It’s an odd fact of life in New York City that after a snowstorm the streets are nicely plowed but the sidewalks may remain a mess. The city dispatches trucks to clean the streets shortly after the snow stops falling. But the sidewalks? That’s up to the owners of the buildings alongside them. And if a homeowner doesn’t get around to shoveling? Well, then you’ll just find yourself delicately dancing along a bumpy, icy, and/or slushy stretch of pavement.
This is hardly unique to the Big Apple. Cities, and especially suburbs, throughout the country take the bizarre position that roads are a public good but sidewalks, where they even exist, are a luxury that homeowners must maintain for themselves. It is especially perverse in a city where more people walk than drive as they go about their daily lives.
Theoretically, New York City can fine owners $100 or more for not shoveling their patch of sidewalk. In practice, enforcement is somewhere between spotty and nonexistent.
And so, in this particularly snowy winter — which may become the new norm thanks to climate change — a New York City council member has proposed that the city up the fine to $250 and use the proceeds to pay for the shoveling itself. The New York Daily News reports:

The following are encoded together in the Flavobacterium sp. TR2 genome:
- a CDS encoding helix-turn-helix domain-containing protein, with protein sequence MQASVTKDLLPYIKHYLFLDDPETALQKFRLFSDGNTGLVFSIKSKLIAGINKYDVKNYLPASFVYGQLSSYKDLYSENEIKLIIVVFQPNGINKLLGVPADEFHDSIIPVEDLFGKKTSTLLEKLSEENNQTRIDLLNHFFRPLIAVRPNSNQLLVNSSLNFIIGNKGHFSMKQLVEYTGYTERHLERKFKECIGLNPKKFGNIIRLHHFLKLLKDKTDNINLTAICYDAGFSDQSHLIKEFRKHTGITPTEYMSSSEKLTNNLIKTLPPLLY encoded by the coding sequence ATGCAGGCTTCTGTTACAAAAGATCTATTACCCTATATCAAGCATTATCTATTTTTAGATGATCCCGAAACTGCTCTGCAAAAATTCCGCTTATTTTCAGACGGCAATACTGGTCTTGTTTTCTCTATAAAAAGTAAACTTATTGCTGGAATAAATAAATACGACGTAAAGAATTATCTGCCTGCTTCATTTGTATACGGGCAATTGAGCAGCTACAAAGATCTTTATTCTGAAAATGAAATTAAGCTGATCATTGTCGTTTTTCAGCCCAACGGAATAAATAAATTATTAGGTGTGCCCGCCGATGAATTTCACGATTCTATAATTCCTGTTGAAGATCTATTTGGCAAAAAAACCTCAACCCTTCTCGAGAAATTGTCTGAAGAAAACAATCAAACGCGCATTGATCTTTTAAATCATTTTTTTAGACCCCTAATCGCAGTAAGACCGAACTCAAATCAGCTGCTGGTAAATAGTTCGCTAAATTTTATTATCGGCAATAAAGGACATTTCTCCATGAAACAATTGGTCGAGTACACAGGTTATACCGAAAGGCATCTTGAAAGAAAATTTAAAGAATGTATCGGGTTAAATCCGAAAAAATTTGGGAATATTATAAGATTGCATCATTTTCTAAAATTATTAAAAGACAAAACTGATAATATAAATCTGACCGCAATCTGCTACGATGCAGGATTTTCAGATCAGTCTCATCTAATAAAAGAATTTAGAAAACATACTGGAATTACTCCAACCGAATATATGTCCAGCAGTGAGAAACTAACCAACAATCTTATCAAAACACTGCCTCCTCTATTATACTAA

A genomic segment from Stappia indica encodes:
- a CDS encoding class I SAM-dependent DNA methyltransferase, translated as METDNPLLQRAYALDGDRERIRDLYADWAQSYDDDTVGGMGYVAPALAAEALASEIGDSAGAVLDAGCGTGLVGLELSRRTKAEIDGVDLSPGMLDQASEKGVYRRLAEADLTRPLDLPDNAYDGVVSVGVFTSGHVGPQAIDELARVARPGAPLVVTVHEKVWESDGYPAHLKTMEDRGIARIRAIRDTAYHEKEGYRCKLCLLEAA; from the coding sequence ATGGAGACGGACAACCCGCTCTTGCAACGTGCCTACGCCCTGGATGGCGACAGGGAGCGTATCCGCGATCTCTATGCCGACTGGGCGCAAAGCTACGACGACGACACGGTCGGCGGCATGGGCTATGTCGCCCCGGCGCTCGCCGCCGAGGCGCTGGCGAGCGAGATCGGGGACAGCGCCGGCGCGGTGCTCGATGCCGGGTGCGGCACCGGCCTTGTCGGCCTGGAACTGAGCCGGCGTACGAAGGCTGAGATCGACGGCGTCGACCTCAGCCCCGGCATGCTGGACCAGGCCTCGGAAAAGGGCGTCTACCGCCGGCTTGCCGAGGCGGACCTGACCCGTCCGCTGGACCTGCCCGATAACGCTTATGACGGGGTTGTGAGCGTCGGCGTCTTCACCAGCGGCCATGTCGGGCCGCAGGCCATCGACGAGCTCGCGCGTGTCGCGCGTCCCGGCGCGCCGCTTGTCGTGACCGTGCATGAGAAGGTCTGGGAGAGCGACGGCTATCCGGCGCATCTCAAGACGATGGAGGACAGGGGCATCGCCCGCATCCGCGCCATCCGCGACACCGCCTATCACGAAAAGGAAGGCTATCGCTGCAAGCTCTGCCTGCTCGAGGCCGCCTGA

Councilman David Greenfield (D-Brooklyn) is introducing legislation that would require the city to shovel sidewalks ignored by property owners and charge them for it. …
Under Greenfield’s bill, the city would hire more seasonal snow laborers, paying them $12 to $18 an hour to shovel sidewalks. He said the charges to property owners would more than cover the cost.
Greenfield said he decided to act after dozens of complaints from constituents about treacherous sidewalks.
This would be an improvement. But it would be even better if the city just took on the responsibility of shoveling all sidewalks. Why should cars get a publicly cleared path while pedestrians do not? Sidewalks are as much of a public good as roads, and pedestrians should be as entitled to safe, ice-free surfaces as cars.
Greenfield’s scheme is just a way of getting the cost of shoveling off the city’s balance sheet. But plenty of New Yorkers might support a small tax increase to pay for safe sidewalks. If the city is intent on making property owners foot the bill, it could be done through a property tax surcharge. Building owners aren’t the only ones using sidewalks, however, and there is really no reason they alone should have to pay for keeping them clear.
If Greenfield’s bill passes, the city will inevitably still fail to catch many negligent homeowners, leaving their sidewalks unsafe. It will arbitrarily impose those steep fines based on whose block a cop happens to check or which neighbors — generally the wealthier ones — complain the loudest. Some homeowners getting fined will deserve it, but some will have genuinely good excuses for having failed to shovel.
For cities to be livable, walkable, and sustainable, they should have high-quality city services delivered by the city government, including usable sidewalks.